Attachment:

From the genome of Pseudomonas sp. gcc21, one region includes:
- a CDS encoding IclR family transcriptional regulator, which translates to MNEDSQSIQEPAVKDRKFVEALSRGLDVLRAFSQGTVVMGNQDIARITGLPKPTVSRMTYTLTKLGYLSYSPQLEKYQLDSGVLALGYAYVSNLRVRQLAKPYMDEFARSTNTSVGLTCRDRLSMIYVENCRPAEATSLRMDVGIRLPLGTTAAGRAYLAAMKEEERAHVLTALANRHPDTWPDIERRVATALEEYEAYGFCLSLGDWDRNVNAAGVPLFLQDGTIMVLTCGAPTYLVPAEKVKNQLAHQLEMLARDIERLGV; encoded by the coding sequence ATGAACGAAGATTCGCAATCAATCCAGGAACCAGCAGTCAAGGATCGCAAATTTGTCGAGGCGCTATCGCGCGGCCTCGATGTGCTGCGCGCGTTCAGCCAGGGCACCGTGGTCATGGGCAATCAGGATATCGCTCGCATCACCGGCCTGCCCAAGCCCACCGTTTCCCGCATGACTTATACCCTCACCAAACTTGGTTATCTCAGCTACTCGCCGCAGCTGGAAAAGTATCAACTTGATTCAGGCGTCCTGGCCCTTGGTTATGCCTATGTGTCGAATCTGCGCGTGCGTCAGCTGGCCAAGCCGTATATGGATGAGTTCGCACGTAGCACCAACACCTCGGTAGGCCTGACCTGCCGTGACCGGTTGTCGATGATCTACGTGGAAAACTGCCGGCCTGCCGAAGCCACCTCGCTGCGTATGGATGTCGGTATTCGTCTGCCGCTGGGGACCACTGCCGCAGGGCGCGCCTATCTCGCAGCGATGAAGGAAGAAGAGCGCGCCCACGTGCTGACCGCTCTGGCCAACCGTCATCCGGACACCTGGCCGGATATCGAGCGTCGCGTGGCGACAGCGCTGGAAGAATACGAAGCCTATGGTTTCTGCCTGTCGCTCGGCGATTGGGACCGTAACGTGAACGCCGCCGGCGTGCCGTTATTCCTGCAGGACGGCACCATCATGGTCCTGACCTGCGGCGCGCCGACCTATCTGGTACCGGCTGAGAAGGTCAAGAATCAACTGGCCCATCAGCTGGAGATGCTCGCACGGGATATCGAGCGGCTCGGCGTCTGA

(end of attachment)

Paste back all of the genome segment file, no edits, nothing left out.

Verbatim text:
From the genome of Pseudomonas sp. gcc21, one region includes:
- a CDS encoding IclR family transcriptional regulator, which translates to MNEDSQSIQEPAVKDRKFVEALSRGLDVLRAFSQGTVVMGNQDIARITGLPKPTVSRMTYTLTKLGYLSYSPQLEKYQLDSGVLALGYAYVSNLRVRQLAKPYMDEFARSTNTSVGLTCRDRLSMIYVENCRPAEATSLRMDVGIRLPLGTTAAGRAYLAAMKEEERAHVLTALANRHPDTWPDIERRVATALEEYEAYGFCLSLGDWDRNVNAAGVPLFLQDGTIMVLTCGAPTYLVPAEKVKNQLAHQLEMLARDIERLGV; encoded by the coding sequence ATGAACGAAGATTCGCAATCAATCCAGGAACCAGCAGTCAAGGATCGCAAATTTGTCGAGGCGCTATCGCGCGGCCTCGATGTGCTGCGCGCGTTCAGCCAGGGCACCGTGGTCATGGGCAATCAGGATATCGCTCGCATCACCGGCCTGCCCAAGCCCACCGTTTCCCGCATGACTTATACCCTCACCAAACTTGGTTATCTCAGCTACTCGCCGCAGCTGGAAAAGTATCAACTTGATTCAGGCGTCCTGGCCCTTGGTTATGCCTATGTGTCGAATCTGCGCGTGCGTCAGCTGGCCAAGCCGTATATGGATGAGTTCGCACGTAGCACCAACACCTCGGTAGGCCTGACCTGCCGTGACCGGTTGTCGATGATCTACGTGGAAAACTGCCGGCCTGCCGAAGCCACCTCGCTGCGTATGGATGTCGGTATTCGTCTGCCGCTGGGGACCACTGCCGCAGGGCGCGCCTATCTCGCAGCGATGAAGGAAGAAGAGCGCGCCCACGTGCTGACCGCTCTGGCCAACCGTCATCCGGACACCTGGCCGGATATCGAGCGTCGCGTGGCGACAGCGCTGGAAGAATACGAAGCCTATGGTTTCTGCCTGTCGCTCGGCGATTGGGACCGTAACGTGAACGCCGCCGGCGTGCCGTTATTCCTGCAGGACGGCACCATCATGGTCCTGACCTGCGGCGCGCCGACCTATCTGGTACCGGCTGAGAAGGTCAAGAATCAACTGGCCCATCAGCTGGAGATGCTCGCACGGGATATCGAGCGGCTCGGCGTCTGA